After an arduous morning working in the paper clip factory, you head off for lunch. You decide to treat yourself to a nice meal, compensating for the parking lot hassles. You sit down and the waiter hands you a blue menu. You notice that there are no prices on the menu, and the waiter informs you that you will be told the price only after you order your food. You really want to treat yourself, so you ask for a sirloin steak, but as you do the waiter gets a worried expression. He whispers something to the hostess, and she tells you to come back to the front of the restaurant. The hostess then asks you a series of questions, reading them off of a computer screen.
- "When is the last time you had a steak?"
- "Have you ever tried the chicken salad?"
- "Did you follow the proper ordering procedures?"
- "It looks like you had steak last week at Outback."
- "You really shouldn't be eating so much steak."
- "Have you tried the chicken salad?"
You notice that there are other people with different color menus who are getting very large steaks. Some of them are paying a lot for them, while others nothing at all. When you ask, you are informed that because you chose the blue menu you are limited to only certain items. You are asked once again if you have tried the chicken salad.
You relent and get the chicken salad, but it is quite small and you leave the restaurant hungry.
Getting a Haircut
After work you head over to the barber to get a haircut. You have been going to a certain barber for years. He knows how you like your hair cut and he's good to talk to after a bad day.
When you enter the barbershop, however, the waiting area is packed full. The barber looks harried and smiles at you weakly as he works on a young child's hair with a speed you have never seen from him. Still, this is your favorite barber, and you think it is worth the wait to see him.
As you sit watching him, you notice that he is rushing from customer to customer. Some of the customers are now being seen by his barber assistant (or BA), but both of them are working at break-neck speed. You wonder how he can do quality work at all, running this fast between customers. After waiting for an hour, you finally get seated and wait for your haircut. Instead of his usual talkativeness, he comes at you with the scissors and begins cutting without asking you what you want. When you object, he tells you that he has a haircut protocol he must follow. If he follows these protocols, he explains, he will get a "quality incentive check" at the end of the year. He has no idea how the size of the check is calculated, but says that he can't afford to cut regular any more.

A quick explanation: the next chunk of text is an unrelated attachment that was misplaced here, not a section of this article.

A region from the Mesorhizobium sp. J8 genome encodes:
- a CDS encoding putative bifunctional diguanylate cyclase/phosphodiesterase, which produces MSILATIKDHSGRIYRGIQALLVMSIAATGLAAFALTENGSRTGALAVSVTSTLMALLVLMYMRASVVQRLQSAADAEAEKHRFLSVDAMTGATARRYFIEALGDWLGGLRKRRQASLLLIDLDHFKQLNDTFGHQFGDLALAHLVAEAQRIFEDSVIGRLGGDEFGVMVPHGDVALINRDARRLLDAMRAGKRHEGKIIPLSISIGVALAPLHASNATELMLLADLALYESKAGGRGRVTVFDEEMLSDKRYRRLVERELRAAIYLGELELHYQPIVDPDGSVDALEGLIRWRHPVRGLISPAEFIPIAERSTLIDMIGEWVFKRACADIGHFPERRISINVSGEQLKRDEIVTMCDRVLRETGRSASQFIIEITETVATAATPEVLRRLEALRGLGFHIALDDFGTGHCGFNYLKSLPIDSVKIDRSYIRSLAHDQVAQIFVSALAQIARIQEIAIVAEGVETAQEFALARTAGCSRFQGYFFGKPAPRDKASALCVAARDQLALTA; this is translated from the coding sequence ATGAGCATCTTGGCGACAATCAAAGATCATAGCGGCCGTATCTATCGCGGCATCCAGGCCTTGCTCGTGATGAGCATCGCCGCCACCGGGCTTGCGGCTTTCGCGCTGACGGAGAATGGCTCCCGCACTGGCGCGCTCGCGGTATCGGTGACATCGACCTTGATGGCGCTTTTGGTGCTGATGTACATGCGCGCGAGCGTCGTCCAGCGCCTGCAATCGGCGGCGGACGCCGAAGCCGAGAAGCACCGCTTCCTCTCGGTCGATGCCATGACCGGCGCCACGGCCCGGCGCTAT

Your cut doesn't look like you wanted, but you still like the guy, so you say nothing. You get up and go to the cashier, who asks you for $30. This is $10 more than you paid at your last visit. When you complain about spending more for a worse cut, the cashier explains that the barber only sees 10% of the money from your haircut, with the rest of it going to the comb, shampoo, and hair gel manufacturers, the government (so he can continue giving cuts to the poor and elderly), and to lawyers suing him for the poor quality of his work.
"We're making changes soon," the cashier explains, handing you a very nicely made brochure. You open the brochure which tells you the barber is preparing to close his barbershop and open up a hair boutique. To go to this boutique, you must pay a membership fee of $5000 per year. But, the brochure goes on to explain, this money will get you the following:
- Hour long sessions with the barber, which include massage and aromatherapy.
- Barbering house calls if you choose (for an additional fee).
- A yearly hair health assessment, which includes a molecular analysis of your hair and a state-of-the-art computerized personal hair care recommendation.
- Access to the barber 24/7
Frustrated, you get in your car, considering why you don't just use the $15 "barber-in-a-box." But as you turn your key in the ignition, the car again won't start. You contemplate calling AAA again, but really don't have the cash to pay the wrecker man again.
So you get out and walk, dreaming of living somewhere (like Canada) where there is public transit to anywhere you want to go. They say everyone up in Canada is happy.